It’s been 10 years today since my friend Ken Kesey passed away.
It is unfathomable to me that is has been so long.
So many things have happened…. and so many conversations that haven’t since then because he wasn’t around to discuss and/or pontificate about them. I often find myself thinking about a current event and say to myself “I wonder what Ken would have to say about that…?” Iraq, Afghanisatan, Obama…Tea Party, bank bailouts, Occupy Wall Street…and more close to home, the fact that his nephews are playing on the Ducks football team. I’m sure Ken would have had a lot to say on all of the above and more.
There’s nothing I love so much as a good rollicking discussion/debate about current events, and Ken never disappointed in that realm (if you had the stamina to keep up with him once he got rolling).
Ten years ago I wrote a message to friends on the day of Ken’s funeral. In it I talked about how I felt he would be missed most by the kids in his life as Ken often had a special connection with them. My kids…and his grandkids…would look at Ken with eyes full of wonder…this big, barrel-chested man with the wild frizzy hair who would spin tales of squirrels tricking bears or his encounters with animals in the wild…and the kids would be entranced.
Ten years later….many of those kids are off in college now. My older daughter Sofia turned 19 today and is on an exchange program in Chile. My younger daughter Isabel is about to turn 15 and is in high school. For Isabel, Ken is iconic in her life, but when asked, it seems her real world memories of Ken have faded…much to her parents dismay.
DAMN….I wish he had stayed around longer. Not asking for much…just a few more years…long enough for my girls to have gotten a better hit off of Ken the person…not Ken the icon…Ken the faded memory…
So maybe I was wrong….maybe it wasn’t the kids who would miss him more. They missed OUT, to be sure…but it may have been us…the older folks who would miss him FOR our kids. WE know what they are missing out on, not having him around…Ken the Prankster…Ken the teacher…Ken the magician…Ken the loving Grandfather, Uncle, friend…
But I guess it is always this way with the ones you love. You end up wishing for just one more conversation…one more thing to share….one more memory to hold on to…
Yes, it’s 10 years later and I still miss that guy.
ps. – Below is the original message I sent to my friends back in 2001 (also later reprinted in the book “Spit in the Ocean #6 – All About Kesey”)
IT’S THE KIDS
By Patrice Mackey
So I just spent a day mourning, celebrating, and helping bury this unusual friend of mine, Ken.
I saw his other friends and family. We hugged each other. We wept together. We joked together. We shook our fists with anger at our friend for leaving us too soon.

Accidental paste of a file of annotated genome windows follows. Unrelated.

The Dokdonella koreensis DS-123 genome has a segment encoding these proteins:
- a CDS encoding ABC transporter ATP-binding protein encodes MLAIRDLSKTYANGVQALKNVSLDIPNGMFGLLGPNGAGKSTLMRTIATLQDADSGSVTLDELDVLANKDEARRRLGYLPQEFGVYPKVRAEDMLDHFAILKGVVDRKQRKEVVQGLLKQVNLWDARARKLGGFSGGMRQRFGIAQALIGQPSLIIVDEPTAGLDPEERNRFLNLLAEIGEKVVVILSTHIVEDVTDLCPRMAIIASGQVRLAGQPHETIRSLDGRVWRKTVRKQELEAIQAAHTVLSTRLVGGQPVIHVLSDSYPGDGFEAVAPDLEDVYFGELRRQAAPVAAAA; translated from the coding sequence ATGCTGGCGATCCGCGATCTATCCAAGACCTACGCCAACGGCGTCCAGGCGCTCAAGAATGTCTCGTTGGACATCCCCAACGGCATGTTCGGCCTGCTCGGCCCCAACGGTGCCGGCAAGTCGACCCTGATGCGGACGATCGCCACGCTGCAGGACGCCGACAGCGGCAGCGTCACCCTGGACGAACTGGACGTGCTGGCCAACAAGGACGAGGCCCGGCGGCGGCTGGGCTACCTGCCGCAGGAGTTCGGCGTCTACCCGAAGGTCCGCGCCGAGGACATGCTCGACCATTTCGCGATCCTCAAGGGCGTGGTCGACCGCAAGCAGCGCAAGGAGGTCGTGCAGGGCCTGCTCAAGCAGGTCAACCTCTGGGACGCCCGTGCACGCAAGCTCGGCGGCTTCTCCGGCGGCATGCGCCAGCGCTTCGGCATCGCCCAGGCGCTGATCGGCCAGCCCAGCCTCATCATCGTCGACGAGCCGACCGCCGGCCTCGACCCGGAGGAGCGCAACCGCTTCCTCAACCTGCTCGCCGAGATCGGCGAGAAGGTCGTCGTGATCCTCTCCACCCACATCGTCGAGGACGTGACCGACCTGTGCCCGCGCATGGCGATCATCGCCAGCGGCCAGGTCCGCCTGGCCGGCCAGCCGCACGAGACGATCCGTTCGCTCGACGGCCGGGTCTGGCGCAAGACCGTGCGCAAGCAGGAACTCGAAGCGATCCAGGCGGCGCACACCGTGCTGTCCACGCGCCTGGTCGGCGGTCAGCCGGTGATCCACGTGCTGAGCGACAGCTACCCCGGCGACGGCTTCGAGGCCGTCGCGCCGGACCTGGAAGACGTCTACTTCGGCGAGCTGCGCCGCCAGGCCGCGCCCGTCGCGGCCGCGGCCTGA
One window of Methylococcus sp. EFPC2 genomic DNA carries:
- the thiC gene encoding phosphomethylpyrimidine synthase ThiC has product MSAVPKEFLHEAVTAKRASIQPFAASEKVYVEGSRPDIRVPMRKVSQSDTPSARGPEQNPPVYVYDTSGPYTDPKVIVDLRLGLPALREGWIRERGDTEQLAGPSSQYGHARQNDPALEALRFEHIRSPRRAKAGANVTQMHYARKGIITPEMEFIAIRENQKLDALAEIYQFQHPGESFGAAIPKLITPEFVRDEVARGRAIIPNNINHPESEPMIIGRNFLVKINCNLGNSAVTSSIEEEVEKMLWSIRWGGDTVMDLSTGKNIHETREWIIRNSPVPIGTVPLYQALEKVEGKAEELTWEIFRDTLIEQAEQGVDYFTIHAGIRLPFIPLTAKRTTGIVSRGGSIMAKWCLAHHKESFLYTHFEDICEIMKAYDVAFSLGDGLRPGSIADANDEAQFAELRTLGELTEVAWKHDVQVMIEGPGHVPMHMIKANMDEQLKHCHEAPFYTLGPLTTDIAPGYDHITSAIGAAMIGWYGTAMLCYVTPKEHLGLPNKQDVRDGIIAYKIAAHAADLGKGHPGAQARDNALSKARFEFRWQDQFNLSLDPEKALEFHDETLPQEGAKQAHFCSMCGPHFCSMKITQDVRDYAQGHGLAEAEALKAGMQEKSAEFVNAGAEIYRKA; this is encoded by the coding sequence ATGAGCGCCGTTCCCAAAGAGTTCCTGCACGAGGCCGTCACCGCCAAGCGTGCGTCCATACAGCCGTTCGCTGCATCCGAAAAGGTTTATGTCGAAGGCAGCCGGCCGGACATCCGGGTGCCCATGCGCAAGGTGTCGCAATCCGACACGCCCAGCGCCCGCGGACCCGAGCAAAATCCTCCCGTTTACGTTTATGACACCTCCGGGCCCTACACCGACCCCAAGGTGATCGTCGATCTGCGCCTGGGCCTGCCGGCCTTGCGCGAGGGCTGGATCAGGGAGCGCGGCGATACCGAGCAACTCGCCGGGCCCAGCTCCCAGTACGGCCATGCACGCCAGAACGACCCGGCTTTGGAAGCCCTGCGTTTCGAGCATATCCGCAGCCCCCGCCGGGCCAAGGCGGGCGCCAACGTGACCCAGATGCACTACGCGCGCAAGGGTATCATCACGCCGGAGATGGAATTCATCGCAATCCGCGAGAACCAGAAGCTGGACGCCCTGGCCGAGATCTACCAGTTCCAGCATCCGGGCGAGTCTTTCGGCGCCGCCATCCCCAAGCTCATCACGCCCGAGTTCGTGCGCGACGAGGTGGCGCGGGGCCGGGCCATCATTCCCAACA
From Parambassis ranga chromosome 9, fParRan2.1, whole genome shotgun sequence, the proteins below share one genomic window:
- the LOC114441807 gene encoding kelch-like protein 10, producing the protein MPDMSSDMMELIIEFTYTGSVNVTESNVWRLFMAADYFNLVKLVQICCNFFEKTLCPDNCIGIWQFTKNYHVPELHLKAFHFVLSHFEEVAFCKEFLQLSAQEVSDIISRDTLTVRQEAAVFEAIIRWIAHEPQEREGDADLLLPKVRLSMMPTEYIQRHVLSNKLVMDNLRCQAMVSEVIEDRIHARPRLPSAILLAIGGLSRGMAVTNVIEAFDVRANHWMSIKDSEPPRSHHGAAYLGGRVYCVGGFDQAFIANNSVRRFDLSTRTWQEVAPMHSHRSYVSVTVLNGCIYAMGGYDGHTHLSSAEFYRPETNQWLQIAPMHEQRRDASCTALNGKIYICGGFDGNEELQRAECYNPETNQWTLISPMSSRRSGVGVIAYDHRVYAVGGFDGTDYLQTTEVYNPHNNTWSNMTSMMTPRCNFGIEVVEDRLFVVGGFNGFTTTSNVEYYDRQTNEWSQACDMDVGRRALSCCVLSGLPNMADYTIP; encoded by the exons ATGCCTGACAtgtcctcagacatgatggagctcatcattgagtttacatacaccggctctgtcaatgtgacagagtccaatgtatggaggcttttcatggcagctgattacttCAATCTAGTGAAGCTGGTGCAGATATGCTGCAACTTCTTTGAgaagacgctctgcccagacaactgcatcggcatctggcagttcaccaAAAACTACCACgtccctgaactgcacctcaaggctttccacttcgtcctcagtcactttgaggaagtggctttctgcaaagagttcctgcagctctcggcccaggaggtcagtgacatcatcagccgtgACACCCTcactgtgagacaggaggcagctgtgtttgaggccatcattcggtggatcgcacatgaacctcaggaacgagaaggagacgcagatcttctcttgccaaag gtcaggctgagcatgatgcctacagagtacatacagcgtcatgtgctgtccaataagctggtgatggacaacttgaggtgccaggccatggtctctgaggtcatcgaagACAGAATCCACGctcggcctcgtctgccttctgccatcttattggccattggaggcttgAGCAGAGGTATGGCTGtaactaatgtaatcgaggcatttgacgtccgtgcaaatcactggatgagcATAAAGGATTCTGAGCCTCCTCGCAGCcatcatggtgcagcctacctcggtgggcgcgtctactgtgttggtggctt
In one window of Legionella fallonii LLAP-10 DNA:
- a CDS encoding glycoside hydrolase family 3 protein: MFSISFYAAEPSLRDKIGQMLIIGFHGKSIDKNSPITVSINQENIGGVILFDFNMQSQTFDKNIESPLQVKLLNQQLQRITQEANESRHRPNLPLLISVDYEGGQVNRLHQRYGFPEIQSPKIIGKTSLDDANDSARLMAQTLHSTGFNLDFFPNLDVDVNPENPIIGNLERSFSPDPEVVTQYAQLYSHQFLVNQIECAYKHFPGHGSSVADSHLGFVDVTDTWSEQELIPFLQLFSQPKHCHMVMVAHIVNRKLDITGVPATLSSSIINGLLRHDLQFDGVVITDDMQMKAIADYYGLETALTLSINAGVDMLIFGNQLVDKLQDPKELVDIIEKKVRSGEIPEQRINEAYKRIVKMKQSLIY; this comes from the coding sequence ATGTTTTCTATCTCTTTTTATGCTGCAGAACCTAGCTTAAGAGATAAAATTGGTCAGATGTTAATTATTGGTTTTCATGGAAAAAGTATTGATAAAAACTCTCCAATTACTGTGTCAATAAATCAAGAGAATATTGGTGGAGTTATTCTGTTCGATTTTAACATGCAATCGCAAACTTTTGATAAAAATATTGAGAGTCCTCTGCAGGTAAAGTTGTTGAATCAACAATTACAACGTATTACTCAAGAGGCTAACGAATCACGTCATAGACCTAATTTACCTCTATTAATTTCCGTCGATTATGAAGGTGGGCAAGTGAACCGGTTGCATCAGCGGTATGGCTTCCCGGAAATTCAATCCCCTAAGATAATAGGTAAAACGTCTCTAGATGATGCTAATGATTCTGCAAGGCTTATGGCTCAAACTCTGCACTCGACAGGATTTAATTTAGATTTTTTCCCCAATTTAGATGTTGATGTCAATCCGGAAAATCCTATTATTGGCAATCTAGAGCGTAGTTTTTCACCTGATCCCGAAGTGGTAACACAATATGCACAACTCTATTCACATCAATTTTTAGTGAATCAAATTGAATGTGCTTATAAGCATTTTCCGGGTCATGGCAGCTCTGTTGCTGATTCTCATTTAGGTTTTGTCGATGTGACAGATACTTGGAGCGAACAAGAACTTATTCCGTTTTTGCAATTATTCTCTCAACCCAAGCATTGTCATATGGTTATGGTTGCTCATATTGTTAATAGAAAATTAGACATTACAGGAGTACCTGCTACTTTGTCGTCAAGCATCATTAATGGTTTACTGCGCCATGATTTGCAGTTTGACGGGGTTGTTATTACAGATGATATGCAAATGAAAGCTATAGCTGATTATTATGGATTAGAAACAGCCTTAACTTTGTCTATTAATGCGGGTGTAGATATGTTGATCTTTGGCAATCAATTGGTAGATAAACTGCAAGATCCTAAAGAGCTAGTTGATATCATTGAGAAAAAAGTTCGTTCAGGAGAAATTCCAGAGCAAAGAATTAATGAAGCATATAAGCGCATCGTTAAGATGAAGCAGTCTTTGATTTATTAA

66 years old.
24,161 days and nights.
I figured out that I knew him for about 4,736 of those days & nights.
Still too few.
While he certainly was famous…I knew him outside of that fame. I knew him as a father to his kids, a grandfather to Caleb, Jordan, and Kate, and a beloved surrogate uncle to my two kids.
It’s the kids, I think, who will miss him the most. The grownups he knew had a chance to experience him time and again. Each of his kids, nieces, and nephews has a million stories they could tell about how great he was to play with when they were growing up. But the grandkids only got a glimpse.
When the pallbearers carried his tie-dyed coffin out of the theater where the public memorial was held, my 9-year-old, Sofia, broke into uncontrollable sobs. Ken’s mom, Geneva, had been holding up pretty well until then, but when she saw Sofia she broke down too. When my 4-year-old, Isabel, heard that he had died, she went to the kitchen table and came back five minutes later with a picture. She said, “This is Caleb and Jordan crying ’cause they miss their granddad.”
Ken was a writer, a performer, a prankster, a hardheaded sonofabitch, and a lot of other things. He was famous for many of them. But if you wanted to see this man at his best, it was with children.
Once, at an event at the Fillmore in San Francisco, the “Psychedelic-Era Reunion party,” he saw Sofia (then about 5) in the crowd and went right over to her and took her hand and walked around admiring the scene with her. When the photographers asked him to come over to the ‘posing area’ for a shot, he and Sofia walked over and sat down together. When one of the photographers said, “Little Girl, could you move over so we could get a picture of Ken?” you would have thought he had asked Ken to cut off his right arm. Ken was incensed at him for suggesting that Sofia should move an inch just so this guy could get a “better” shot. He only said a few words to him, but the message was clear: She doesn’t have to move an inch. You can take a picture or not. That’s up to you. The photographer shrunk down to about 14 inches tall and backed off right away. He was quickly replaced by the noted rock photographer Jay Blakesberg, who took this picture:
So it’s the kids I feel the most for. Ken was a purveyor of wonder. Some audiences he had to work pretty hard to show them that wonder. Kids, I think, were easier. Either way, when he hit you with it, it stayed with you.
I’ve spent the last few days reading every one of the 1,945 email messages that have been sent to his website. I’ve watched the visit counter roll on past 50,000 hits since Saturday morning when he passed on. I’ve read how he’s touched people who never came within 1,000 miles of meeting him and still were profoundly moved by something he wrote, something he did, or something they’d only heard that he did.
It’s not a lot of people who can move so many that way.
I’m gonna miss that guy.